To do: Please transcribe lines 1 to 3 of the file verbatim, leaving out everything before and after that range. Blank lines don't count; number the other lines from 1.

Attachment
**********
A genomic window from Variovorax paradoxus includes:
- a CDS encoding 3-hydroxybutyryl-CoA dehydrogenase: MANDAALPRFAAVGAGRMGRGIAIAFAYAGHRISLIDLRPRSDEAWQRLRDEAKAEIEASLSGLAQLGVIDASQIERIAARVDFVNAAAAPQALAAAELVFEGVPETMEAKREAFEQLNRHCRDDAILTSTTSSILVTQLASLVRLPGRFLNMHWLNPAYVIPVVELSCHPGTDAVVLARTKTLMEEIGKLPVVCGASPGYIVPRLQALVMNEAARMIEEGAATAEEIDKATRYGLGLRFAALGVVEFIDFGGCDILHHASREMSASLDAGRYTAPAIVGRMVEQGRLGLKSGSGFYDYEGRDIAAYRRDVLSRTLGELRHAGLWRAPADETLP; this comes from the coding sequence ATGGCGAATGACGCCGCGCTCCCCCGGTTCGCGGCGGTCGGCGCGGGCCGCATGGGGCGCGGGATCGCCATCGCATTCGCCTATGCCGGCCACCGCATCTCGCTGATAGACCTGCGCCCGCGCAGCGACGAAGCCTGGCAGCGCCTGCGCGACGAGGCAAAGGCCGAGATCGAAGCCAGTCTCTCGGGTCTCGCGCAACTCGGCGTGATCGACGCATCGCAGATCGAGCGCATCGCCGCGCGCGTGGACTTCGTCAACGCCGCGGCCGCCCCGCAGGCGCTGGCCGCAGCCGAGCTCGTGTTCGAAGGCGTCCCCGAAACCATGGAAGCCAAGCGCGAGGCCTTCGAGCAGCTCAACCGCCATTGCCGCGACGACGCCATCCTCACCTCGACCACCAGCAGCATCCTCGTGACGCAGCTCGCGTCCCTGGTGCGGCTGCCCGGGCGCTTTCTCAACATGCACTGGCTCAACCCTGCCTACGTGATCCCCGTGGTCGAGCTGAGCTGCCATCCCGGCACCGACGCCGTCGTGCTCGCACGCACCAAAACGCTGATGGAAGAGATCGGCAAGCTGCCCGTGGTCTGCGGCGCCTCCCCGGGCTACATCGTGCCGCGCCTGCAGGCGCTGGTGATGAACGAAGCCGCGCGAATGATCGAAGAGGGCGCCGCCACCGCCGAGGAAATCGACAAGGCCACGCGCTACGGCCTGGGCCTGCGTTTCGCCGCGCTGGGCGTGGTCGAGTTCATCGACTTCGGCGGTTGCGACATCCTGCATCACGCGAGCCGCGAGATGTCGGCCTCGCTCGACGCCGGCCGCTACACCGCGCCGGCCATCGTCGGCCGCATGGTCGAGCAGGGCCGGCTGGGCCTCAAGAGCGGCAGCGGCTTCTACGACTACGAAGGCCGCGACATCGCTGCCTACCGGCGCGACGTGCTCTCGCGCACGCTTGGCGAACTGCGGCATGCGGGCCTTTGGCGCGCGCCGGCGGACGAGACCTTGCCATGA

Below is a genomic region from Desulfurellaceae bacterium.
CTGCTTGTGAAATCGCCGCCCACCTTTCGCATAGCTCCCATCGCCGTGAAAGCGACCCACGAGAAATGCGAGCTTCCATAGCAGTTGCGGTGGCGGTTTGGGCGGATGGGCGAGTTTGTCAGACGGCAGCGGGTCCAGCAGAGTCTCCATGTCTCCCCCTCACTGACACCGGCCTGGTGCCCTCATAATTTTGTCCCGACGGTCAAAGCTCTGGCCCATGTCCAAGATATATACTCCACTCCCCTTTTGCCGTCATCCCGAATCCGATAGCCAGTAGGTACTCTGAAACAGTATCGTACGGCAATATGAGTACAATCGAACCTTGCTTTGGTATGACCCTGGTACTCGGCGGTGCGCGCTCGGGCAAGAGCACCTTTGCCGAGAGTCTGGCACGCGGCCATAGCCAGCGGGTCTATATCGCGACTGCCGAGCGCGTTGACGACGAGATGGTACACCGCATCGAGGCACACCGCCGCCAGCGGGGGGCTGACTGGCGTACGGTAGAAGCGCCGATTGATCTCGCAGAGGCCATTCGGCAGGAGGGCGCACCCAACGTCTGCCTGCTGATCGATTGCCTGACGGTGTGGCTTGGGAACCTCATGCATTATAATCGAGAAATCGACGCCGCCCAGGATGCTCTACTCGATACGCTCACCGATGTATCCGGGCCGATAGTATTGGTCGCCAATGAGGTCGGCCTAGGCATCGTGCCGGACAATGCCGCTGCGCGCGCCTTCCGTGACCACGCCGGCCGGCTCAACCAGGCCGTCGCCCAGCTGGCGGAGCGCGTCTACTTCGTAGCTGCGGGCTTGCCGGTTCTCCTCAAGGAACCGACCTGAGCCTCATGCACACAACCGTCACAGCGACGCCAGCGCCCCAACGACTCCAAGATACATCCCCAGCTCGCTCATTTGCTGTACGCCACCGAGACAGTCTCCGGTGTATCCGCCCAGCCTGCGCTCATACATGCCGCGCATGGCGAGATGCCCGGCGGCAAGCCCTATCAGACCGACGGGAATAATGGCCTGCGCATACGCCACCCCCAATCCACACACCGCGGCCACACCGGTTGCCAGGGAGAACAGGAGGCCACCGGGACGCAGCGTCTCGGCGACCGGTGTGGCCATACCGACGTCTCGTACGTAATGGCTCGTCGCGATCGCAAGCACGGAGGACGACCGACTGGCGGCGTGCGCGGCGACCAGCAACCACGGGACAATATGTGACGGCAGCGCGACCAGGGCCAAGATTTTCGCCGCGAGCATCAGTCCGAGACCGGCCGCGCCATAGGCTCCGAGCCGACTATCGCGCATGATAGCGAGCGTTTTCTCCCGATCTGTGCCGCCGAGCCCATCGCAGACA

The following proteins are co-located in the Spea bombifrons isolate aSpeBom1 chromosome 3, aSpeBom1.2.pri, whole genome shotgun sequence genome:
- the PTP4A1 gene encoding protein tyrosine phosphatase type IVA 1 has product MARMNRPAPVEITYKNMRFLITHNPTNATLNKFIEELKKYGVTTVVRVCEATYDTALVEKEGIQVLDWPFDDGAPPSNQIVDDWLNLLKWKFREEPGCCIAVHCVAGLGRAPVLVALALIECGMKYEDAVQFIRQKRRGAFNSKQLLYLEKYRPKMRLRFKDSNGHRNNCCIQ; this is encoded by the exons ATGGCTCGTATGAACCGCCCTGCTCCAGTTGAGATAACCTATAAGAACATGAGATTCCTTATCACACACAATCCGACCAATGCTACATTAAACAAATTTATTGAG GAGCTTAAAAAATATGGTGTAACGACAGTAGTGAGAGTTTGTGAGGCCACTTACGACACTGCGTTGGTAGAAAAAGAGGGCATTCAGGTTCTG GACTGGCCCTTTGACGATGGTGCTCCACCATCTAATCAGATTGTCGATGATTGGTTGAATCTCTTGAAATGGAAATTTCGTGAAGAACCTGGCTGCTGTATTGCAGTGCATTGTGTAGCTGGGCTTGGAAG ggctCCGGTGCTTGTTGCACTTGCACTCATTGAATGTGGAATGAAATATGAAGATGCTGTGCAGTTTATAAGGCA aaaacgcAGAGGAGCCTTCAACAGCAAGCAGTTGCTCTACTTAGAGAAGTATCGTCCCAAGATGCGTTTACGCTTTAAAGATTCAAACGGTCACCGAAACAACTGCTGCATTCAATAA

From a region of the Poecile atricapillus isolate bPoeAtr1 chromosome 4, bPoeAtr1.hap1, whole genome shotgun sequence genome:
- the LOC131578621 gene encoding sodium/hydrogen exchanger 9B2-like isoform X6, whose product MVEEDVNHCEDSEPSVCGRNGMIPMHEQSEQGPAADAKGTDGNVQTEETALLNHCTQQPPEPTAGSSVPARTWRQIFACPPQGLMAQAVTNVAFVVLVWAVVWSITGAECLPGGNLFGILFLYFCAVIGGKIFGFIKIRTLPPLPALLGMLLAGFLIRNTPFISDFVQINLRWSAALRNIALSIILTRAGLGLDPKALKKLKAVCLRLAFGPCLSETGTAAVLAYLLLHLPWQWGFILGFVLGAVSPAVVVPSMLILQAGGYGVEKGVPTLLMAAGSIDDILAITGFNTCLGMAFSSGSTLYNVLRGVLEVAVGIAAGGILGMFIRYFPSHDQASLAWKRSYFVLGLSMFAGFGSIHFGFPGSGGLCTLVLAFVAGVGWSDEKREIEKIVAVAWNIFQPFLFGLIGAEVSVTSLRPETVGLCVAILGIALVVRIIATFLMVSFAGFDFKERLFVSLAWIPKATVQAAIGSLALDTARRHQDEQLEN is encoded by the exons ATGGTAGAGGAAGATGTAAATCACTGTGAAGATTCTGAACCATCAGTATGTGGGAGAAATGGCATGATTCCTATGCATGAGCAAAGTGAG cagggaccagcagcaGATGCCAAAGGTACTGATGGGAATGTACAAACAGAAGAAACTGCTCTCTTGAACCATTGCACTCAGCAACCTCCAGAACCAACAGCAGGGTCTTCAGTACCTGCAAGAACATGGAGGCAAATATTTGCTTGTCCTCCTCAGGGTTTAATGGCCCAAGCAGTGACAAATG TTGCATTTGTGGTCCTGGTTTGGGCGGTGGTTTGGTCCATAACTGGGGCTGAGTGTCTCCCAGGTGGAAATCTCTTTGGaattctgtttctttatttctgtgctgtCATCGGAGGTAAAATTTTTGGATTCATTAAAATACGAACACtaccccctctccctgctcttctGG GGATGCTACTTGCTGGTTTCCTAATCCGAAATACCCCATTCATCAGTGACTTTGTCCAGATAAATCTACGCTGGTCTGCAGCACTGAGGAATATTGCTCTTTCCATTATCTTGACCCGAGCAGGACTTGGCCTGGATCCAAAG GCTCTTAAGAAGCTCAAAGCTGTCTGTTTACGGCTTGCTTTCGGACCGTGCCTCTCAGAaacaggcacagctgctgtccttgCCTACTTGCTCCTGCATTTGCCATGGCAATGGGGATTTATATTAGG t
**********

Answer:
A genomic window from Variovorax paradoxus includes:
- a CDS encoding 3-hydroxybutyryl-CoA dehydrogenase: MANDAALPRFAAVGAGRMGRGIAIAFAYAGHRISLIDLRPRSDEAWQRLRDEAKAEIEASLSGLAQLGVIDASQIERIAARVDFVNAAAAPQALAAAELVFEGVPETMEAKREAFEQLNRHCRDDAILTSTTSSILVTQLASLVRLPGRFLNMHWLNPAYVIPVVELSCHPGTDAVVLARTKTLMEEIGKLPVVCGASPGYIVPRLQALVMNEAARMIEEGAATAEEIDKATRYGLGLRFAALGVVEFIDFGGCDILHHASREMSASLDAGRYTAPAIVGRMVEQGRLGLKSGSGFYDYEGRDIAAYRRDVLSRTLGELRHAGLWRAPADETLP; this comes from the coding sequence ATGGCGAATGACGCCGCGCTCCCCCGGTTCGCGGCGGTCGGCGCGGGCCGCATGGGGCGCGGGATCGCCATCGCATTCGCCTATGCCGGCCACCGCATCTCGCTGATAGACCTGCGCCCGCGCAGCGACGAAGCCTGGCAGCGCCTGCGCGACGAGGCAAAGGCCGAGATCGAAGCCAGTCTCTCGGGTCTCGCGCAACTCGGCGTGATCGACGCATCGCAGATCGAGCGCATCGCCGCGCGCGTGGACTTCGTCAACGCCGCGGCCGCCCCGCAGGCGCTGGCCGCAGCCGAGCTCGTGTTCGAAGGCGTCCCCGAAACCATGGAAGCCAAGCGCGAGGCCTTCGAGCAGCTCAACCGCCATTGCCGCGACGACGCCATCCTCACCTCGACCACCAGCAGCATCCTCGTGACGCAGCTCGCGTCCCTGGTGCGGCTGCCCGGGCGCTTTCTCAACATGCACTGGCTCAACCCTGCCTACGTGATCCCCGTGGTCGAGCTGAGCTGCCATCCCGGCACCGACGCCGTCGTGCTCGCACGCACCAAAACGCTGATGGAAGAGATCGGCAAGCTGCCCGTGGTCTGCGGCGCCTCCCCGGGCTACATCGTGCCGCGCCTGCAGGCGCTGGTGATGAACGAAGCCGCGCGAATGATCGAAGAGGGCGCCGCCACCGCCGAGGAAATCGACAAGGCCACGCGCTACGGCCTGGGCCTGCGTTTCGCCGCGCTGGGCGTGGTCGAGTTCATCGACTTCGGCGGTTGCGACATCCTGCATCACGCGAGCCGCGAGATGTCGGCCTCGCTCGACGCCGGCCGCTACACCGCGCCGGCCATCGTCGGCCGCATGGTCGAGCAGGGCCGGCTGGGCCTCAAGAGCGGCAGCGGCTTCTACGACTACGAAGGCCGCGACATCGCTGCCTACCGGCGCGACGTGCTCTCGCGCACGCTTGGCGAACTGCGGCATGCGGGCCTTTGGCGCGCGCCGGCGGACGAGACCTTGCCATGA

Below is a genomic region from Desulfurellaceae bacterium.